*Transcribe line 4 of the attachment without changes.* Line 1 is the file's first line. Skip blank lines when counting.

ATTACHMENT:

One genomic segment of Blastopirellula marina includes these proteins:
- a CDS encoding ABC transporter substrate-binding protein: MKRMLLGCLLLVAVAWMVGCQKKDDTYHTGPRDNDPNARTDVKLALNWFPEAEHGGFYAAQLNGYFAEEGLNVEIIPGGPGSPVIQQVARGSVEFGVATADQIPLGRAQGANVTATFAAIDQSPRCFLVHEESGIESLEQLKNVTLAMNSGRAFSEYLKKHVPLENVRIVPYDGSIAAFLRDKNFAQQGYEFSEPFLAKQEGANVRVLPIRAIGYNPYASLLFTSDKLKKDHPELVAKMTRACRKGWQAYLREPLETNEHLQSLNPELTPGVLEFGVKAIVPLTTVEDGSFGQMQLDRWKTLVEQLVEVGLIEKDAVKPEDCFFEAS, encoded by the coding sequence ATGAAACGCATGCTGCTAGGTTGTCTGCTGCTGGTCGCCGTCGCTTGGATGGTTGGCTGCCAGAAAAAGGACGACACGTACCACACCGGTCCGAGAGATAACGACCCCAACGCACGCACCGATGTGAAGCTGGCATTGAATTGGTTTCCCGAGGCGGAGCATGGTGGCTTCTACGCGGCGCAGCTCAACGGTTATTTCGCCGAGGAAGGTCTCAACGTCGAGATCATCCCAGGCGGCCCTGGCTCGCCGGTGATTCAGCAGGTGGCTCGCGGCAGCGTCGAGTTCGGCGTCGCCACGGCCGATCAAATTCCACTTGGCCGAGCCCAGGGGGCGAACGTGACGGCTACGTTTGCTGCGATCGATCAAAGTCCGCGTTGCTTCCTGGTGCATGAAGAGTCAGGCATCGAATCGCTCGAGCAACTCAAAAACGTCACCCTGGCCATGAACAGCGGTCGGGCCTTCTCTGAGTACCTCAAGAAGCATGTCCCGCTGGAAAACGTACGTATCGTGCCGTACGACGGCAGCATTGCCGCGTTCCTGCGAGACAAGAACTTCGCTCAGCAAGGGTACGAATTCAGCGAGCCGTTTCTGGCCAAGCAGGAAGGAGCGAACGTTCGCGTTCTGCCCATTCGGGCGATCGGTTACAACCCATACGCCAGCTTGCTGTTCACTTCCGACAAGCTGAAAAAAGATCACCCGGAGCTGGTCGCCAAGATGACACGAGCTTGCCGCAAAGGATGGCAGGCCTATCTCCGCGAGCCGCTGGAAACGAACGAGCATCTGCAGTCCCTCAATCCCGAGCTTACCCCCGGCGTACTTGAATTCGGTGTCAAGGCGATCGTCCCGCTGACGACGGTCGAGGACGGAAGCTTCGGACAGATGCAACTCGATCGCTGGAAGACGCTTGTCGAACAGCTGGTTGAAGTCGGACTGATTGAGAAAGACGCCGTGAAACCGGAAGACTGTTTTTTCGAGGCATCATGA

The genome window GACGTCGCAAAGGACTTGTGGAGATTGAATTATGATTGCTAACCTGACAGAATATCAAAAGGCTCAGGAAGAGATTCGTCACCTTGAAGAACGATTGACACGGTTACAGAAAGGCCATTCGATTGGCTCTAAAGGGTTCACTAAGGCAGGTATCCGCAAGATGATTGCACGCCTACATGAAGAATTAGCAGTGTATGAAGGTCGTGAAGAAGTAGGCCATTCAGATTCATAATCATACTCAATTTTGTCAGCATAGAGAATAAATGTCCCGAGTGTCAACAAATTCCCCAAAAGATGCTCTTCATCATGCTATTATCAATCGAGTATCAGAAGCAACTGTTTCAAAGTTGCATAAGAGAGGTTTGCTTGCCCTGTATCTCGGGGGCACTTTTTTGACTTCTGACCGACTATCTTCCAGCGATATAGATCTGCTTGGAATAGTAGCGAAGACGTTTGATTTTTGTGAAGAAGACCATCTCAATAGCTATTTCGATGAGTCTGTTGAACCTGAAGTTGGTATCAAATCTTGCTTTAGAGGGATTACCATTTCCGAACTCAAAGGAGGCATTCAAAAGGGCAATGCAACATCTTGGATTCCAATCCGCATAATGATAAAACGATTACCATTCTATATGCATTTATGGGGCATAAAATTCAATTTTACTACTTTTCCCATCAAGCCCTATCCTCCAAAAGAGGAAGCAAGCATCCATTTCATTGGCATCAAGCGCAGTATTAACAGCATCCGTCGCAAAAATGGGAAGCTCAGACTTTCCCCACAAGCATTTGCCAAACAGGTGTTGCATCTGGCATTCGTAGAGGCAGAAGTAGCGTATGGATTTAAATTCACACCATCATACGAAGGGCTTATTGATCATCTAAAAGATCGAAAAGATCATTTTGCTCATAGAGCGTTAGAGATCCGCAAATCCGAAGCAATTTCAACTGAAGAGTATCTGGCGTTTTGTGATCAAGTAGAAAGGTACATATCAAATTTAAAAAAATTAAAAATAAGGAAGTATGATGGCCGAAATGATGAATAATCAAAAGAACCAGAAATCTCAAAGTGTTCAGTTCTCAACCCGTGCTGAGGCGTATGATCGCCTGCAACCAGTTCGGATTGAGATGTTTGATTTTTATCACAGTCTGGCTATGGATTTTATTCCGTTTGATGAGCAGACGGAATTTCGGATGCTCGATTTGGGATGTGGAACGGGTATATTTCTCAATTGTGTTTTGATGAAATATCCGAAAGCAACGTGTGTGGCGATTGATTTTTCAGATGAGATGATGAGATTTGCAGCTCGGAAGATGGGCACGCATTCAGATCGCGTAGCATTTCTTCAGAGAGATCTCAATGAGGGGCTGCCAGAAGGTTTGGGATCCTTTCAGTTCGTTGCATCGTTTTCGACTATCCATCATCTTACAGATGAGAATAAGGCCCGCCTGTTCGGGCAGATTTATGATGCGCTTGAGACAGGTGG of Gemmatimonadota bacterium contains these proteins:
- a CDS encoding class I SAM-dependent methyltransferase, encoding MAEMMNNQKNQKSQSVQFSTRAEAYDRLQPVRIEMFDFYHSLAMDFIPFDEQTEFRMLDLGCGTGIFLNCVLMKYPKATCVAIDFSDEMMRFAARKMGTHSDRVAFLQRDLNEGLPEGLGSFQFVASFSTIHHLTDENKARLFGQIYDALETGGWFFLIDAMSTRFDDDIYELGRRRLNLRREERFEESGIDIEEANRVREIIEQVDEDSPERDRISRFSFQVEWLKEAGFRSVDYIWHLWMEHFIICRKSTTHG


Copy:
- a CDS encoding class I SAM-dependent methyltransferase, encoding MAEMMNNQKNQKSQSVQFSTRAEAYDRLQPVRIEMFDFYHSLAMDFIPFDEQTEFRMLDLGCGTGIFLNCVLMKYPKATCVAIDFSDEMMRFAARKMGTHSDRVAFLQRDLNEGLPEGLGSFQFVASFSTIHHLTDENKARLFGQIYDALETGGWFFLIDAMSTRFDDDIYELGRRRLNLRREERFEESGIDIEEANRVREIIEQVDEDSPERDRISRFSFQVEWLKEAGFRSVDYIWHLWMEHFIICRKSTTHG